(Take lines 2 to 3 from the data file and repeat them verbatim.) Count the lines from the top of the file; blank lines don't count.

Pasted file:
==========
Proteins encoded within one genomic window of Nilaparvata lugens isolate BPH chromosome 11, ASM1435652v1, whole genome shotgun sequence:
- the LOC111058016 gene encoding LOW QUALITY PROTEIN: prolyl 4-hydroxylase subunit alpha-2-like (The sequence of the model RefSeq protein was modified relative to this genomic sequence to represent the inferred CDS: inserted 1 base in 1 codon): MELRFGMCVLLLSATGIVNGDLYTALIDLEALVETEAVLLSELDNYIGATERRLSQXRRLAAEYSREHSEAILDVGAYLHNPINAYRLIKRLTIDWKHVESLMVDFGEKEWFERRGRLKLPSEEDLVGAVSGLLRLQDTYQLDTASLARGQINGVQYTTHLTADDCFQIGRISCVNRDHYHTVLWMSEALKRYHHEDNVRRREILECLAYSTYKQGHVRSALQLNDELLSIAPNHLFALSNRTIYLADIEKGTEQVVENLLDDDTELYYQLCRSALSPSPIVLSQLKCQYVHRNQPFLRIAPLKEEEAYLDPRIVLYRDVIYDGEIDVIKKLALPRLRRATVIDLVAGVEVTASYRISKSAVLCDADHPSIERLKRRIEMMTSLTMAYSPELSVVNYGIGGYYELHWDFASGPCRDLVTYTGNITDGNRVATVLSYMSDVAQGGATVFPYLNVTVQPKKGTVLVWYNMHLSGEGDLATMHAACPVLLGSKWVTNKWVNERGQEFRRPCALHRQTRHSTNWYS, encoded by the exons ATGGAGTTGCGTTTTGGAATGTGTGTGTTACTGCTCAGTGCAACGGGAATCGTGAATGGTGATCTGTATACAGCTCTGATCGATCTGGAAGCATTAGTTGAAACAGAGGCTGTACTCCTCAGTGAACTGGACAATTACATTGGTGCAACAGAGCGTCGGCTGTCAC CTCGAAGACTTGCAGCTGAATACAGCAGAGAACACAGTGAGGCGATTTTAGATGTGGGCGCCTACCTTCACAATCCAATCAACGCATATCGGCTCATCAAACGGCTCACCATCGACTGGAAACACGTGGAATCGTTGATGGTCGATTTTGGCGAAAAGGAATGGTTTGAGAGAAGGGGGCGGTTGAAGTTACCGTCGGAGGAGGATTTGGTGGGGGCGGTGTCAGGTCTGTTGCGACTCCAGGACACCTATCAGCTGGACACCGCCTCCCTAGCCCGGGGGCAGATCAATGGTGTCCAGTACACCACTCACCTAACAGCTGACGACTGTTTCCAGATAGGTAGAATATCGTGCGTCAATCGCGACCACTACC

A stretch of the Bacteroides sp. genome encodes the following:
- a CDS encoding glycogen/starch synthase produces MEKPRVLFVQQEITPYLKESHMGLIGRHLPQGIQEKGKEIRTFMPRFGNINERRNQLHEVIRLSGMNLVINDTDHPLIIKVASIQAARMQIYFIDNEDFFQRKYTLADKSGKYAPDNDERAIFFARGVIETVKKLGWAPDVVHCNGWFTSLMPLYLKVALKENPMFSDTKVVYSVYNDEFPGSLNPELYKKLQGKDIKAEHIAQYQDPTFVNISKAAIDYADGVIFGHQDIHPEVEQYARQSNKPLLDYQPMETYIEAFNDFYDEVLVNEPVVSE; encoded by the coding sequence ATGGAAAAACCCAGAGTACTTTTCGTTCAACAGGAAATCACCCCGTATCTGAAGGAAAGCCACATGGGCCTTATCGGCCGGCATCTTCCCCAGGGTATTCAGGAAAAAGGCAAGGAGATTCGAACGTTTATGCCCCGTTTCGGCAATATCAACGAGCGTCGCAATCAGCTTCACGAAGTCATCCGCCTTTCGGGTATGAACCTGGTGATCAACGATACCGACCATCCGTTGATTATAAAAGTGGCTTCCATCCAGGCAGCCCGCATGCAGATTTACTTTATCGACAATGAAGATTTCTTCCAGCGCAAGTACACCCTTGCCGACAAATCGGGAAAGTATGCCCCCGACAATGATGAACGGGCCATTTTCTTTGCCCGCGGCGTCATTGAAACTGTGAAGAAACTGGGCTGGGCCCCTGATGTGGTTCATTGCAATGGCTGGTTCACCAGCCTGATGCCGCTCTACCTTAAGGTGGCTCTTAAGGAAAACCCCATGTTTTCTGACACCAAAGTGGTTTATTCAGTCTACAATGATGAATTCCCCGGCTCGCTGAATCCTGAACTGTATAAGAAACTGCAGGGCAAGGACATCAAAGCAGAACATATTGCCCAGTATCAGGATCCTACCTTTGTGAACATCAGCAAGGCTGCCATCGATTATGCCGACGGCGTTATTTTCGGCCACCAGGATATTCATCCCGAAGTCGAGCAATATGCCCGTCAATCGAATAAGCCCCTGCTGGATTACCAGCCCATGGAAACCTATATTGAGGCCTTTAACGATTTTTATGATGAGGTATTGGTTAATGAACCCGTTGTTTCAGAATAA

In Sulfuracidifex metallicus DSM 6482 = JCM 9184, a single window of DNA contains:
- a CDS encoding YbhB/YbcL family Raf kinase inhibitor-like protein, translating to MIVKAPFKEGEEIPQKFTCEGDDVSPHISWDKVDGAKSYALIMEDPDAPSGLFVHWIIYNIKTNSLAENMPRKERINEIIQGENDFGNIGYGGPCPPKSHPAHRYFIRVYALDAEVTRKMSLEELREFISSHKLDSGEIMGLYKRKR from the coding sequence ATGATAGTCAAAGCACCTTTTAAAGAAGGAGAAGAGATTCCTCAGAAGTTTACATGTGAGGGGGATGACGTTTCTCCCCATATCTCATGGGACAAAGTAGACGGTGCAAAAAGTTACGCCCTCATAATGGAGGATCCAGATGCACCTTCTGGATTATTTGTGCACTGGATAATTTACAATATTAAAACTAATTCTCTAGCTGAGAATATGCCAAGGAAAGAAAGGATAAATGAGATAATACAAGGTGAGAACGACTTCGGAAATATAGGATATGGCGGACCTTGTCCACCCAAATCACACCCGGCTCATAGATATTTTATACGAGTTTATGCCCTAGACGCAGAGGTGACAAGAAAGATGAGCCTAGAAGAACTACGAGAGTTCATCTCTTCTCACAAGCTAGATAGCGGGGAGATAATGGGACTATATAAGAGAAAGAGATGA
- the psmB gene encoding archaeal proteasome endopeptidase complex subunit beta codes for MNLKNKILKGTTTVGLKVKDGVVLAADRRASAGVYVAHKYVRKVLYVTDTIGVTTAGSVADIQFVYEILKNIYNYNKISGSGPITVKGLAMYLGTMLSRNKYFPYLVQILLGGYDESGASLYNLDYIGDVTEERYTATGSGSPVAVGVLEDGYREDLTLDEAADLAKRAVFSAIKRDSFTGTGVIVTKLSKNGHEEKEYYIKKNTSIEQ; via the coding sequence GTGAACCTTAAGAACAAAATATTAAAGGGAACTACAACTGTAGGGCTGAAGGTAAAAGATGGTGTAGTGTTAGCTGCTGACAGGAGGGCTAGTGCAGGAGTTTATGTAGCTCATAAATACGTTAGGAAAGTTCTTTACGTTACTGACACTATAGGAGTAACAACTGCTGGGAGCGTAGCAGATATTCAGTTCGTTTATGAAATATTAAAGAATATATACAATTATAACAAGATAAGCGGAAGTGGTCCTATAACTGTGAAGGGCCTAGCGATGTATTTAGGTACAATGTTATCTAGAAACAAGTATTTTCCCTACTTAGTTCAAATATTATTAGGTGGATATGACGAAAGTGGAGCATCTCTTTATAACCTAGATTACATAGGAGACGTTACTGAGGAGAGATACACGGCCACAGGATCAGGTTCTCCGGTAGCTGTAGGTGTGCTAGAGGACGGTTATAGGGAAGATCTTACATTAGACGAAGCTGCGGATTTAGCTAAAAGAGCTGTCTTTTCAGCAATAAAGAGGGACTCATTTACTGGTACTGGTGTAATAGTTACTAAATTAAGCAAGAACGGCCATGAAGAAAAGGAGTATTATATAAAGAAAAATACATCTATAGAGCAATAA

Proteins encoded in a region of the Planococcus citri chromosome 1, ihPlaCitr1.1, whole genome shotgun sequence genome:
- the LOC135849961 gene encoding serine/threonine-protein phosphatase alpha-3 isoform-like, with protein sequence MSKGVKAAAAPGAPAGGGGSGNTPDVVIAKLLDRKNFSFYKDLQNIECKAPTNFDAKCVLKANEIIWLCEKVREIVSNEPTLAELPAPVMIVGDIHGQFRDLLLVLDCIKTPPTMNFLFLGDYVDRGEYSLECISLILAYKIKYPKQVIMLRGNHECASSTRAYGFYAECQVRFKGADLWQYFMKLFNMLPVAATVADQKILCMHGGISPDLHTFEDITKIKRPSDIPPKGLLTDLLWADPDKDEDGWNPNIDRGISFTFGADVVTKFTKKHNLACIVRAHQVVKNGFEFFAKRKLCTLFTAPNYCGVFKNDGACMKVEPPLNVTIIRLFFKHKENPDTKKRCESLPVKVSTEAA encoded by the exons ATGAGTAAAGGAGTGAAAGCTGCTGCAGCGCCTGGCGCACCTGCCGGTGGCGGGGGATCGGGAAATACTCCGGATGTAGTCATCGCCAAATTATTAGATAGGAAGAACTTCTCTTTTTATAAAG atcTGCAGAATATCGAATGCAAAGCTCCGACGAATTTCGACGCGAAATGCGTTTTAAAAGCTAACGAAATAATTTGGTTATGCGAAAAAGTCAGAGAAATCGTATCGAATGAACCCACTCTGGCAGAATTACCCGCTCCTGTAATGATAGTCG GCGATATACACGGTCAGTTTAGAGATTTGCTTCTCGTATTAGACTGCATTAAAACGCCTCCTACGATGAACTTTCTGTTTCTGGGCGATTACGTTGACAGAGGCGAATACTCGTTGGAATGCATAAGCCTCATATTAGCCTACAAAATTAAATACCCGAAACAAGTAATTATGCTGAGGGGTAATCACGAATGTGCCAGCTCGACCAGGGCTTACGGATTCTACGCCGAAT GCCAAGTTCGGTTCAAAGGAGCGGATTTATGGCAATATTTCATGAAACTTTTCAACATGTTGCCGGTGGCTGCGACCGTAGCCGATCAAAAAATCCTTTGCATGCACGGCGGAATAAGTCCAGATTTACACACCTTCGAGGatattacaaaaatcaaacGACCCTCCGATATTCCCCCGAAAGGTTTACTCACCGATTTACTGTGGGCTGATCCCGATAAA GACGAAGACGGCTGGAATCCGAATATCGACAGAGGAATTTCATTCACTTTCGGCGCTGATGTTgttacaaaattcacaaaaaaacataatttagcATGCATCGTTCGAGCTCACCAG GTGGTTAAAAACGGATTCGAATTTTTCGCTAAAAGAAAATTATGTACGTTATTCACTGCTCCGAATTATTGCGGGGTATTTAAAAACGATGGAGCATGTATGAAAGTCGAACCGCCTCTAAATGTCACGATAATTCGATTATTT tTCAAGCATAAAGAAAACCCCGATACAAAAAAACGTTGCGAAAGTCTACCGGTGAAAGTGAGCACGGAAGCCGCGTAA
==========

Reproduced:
- the LOC111058016 gene encoding LOW QUALITY PROTEIN: prolyl 4-hydroxylase subunit alpha-2-like (The sequence of the model RefSeq protein was modified relative to this genomic sequence to represent the inferred CDS: inserted 1 base in 1 codon): MELRFGMCVLLLSATGIVNGDLYTALIDLEALVETEAVLLSELDNYIGATERRLSQXRRLAAEYSREHSEAILDVGAYLHNPINAYRLIKRLTIDWKHVESLMVDFGEKEWFERRGRLKLPSEEDLVGAVSGLLRLQDTYQLDTASLARGQINGVQYTTHLTADDCFQIGRISCVNRDHYHTVLWMSEALKRYHHEDNVRRREILECLAYSTYKQGHVRSALQLNDELLSIAPNHLFALSNRTIYLADIEKGTEQVVENLLDDDTELYYQLCRSALSPSPIVLSQLKCQYVHRNQPFLRIAPLKEEEAYLDPRIVLYRDVIYDGEIDVIKKLALPRLRRATVIDLVAGVEVTASYRISKSAVLCDADHPSIERLKRRIEMMTSLTMAYSPELSVVNYGIGGYYELHWDFASGPCRDLVTYTGNITDGNRVATVLSYMSDVAQGGATVFPYLNVTVQPKKGTVLVWYNMHLSGEGDLATMHAACPVLLGSKWVTNKWVNERGQEFRRPCALHRQTRHSTNWYS, encoded by the exons ATGGAGTTGCGTTTTGGAATGTGTGTGTTACTGCTCAGTGCAACGGGAATCGTGAATGGTGATCTGTATACAGCTCTGATCGATCTGGAAGCATTAGTTGAAACAGAGGCTGTACTCCTCAGTGAACTGGACAATTACATTGGTGCAACAGAGCGTCGGCTGTCAC CTCGAAGACTTGCAGCTGAATACAGCAGAGAACACAGTGAGGCGATTTTAGATGTGGGCGCCTACCTTCACAATCCAATCAACGCATATCGGCTCATCAAACGGCTCACCATCGACTGGAAACACGTGGAATCGTTGATGGTCGATTTTGGCGAAAAGGAATGGTTTGAGAGAAGGGGGCGGTTGAAGTTACCGTCGGAGGAGGATTTGGTGGGGGCGGTGTCAGGTCTGTTGCGACTCCAGGACACCTATCAGCTGGACACCGCCTCCCTAGCCCGGGGGCAGATCAATGGTGTCCAGTACACCACTCACCTAACAGCTGACGACTGTTTCCAGATAGGTAGAATATCGTGCGTCAATCGCGACCACTACC

A stretch of the Bacteroides sp. genome encodes the following: